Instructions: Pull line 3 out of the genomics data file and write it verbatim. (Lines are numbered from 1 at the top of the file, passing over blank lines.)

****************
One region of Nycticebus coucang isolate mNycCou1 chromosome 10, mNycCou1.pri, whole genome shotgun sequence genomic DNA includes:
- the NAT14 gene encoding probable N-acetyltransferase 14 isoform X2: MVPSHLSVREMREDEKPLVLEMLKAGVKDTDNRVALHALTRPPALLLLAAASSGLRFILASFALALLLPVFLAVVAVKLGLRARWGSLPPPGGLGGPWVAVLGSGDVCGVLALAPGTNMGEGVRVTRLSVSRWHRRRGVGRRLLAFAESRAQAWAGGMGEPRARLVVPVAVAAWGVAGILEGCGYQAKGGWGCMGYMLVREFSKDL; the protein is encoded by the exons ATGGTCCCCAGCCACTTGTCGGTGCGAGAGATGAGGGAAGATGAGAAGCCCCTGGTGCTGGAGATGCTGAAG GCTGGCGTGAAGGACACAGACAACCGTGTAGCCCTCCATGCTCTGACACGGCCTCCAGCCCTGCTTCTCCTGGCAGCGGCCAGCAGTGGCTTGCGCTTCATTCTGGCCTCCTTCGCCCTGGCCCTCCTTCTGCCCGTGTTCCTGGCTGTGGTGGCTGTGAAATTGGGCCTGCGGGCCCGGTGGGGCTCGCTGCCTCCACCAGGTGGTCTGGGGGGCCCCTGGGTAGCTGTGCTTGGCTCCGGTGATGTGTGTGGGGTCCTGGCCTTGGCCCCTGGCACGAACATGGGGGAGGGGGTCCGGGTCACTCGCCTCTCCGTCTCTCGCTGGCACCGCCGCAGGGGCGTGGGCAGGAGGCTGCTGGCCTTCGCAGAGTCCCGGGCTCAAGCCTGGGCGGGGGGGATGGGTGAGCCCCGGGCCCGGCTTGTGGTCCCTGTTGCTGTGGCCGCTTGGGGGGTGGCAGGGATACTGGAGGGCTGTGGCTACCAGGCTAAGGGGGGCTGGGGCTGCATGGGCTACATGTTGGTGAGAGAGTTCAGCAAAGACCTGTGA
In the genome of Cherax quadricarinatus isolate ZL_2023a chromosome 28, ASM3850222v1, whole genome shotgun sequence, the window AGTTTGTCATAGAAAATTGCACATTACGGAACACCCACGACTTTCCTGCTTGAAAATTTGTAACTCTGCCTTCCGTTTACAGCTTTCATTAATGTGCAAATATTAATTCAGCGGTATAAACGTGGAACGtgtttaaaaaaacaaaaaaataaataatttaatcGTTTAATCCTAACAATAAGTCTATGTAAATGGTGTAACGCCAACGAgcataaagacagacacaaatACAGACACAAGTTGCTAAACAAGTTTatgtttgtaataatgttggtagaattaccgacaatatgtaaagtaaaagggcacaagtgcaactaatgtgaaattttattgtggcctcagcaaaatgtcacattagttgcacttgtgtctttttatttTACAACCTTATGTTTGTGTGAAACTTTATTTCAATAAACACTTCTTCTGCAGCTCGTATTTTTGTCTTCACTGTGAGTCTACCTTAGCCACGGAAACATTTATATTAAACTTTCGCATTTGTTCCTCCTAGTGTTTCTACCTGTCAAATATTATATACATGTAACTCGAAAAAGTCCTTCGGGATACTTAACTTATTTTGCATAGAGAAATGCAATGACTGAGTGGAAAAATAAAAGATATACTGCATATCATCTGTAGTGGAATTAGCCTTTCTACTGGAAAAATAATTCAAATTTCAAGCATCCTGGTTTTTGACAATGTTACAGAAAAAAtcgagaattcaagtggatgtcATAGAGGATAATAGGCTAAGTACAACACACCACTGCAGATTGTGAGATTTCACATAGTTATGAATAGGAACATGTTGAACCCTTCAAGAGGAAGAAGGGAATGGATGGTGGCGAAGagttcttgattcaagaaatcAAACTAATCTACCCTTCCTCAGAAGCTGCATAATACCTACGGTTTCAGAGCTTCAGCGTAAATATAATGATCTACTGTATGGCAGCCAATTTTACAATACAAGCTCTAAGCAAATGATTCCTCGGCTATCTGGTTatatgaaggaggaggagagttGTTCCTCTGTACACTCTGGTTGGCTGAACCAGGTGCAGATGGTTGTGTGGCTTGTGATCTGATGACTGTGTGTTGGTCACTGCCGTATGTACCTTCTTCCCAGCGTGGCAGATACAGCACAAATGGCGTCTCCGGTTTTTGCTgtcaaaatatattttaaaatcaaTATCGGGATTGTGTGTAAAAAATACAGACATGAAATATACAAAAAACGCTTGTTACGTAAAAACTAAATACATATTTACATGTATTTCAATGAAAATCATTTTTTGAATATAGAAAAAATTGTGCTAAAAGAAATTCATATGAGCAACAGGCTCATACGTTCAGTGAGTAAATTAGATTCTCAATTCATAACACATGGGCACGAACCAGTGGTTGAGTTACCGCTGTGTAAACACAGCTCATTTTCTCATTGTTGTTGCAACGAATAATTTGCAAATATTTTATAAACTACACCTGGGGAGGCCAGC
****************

In the genome of Cherax quadricarinatus isolate ZL_2023a chromosome 28, ASM3850222v1, whole genome shotgun sequence, the window AGTTTGTCATAGAAAATTGCACATTACGGAACACCCACGACTTTCCTGCTTGAAAATTTGTAACTCTGCCTTCCGTTTACAGCTTTCATTAATGTGCAAATATTAATTCAGCGGTATAAACGTGGAACGtgtttaaaaaaacaaaaaaataaataatttaatcGTTTAATCCTAACAATAAGTCTATGTAAATGGTGTAACGCCAACGAgcataaagacagacacaaatACAGACACAAGTTGCTAAACAAGTTTatgtttgtaataatgttggtagaattaccgacaatatgtaaagtaaaagggcacaagtgcaactaatgtgaaattttattgtggcctcagcaaaatgtcacattagttgcacttgtgtctttttatttTACAACCTTATGTTTGTGTGAAACTTTATTTCAATAAACACTTCTTCTGCAGCTCGTATTTTTGTCTTCACTGTGAGTCTACCTTAGCCACGGAAACATTTATATTAAACTTTCGCATTTGTTCCTCCTAGTGTTTCTACCTGTCAAATATTATATACATGTAACTCGAAAAAGTCCTTCGGGATACTTAACTTATTTTGCATAGAGAAATGCAATGACTGAGTGGAAAAATAAAAGATATACTGCATATCATCTGTAGTGGAATTAGCCTTTCTACTGGAAAAATAATTCAAATTTCAAGCATCCTGGTTTTTGACAATGTTACAGAAAAAAtcgagaattcaagtggatgtcATAGAGGATAATAGGCTAAGTACAACACACCACTGCAGATTGTGAGATTTCACATAGTTATGAATAGGAACATGTTGAACCCTTCAAGAGGAAGAAGGGAATGGATGGTGGCGAAGagttcttgattcaagaaatcAAACTAATCTACCCTTCCTCAGAAGCTGCATAATACCTACGGTTTCAGAGCTTCAGCGTAAATATAATGATCTACTGTATGGCAGCCAATTTTACAATACAAGCTCTAAGCAAATGATTCCTCGGCTATCTGGTTatatgaaggaggaggagagttGTTCCTCTGTACACTCTGGTTGGCTGAACCAGGTGCAGATGGTTGTGTGGCTTGTGATCTGATGACTGTGTGTTGGTCACTGCCGTATGTACCTTCTTCCCAGCGTGGCAGATACAGCACAAATGGCGTCTCCGGTTTTTGCTgtcaaaatatattttaaaatcaaTATCGGGATTGTGTGTAAAAAATACAGACATGAAATATACAAAAAACGCTTGTTACGTAAAAACTAAATACATATTTACATGTATTTCAATGAAAATCATTTTTTGAATATAGAAAAAATTGTGCTAAAAGAAATTCATATGAGCAACAGGCTCATACGTTCAGTGAGTAAATTAGATTCTCAATTCATAACACATGGGCACGAACCAGTGGTTGAGTTACCGCTGTGTAAACACAGCTCATTTTCTCATTGTTGTTGCAACGAATAATTTGCAAATATTTTATAAACTACACCTGGGGAGGCCAGC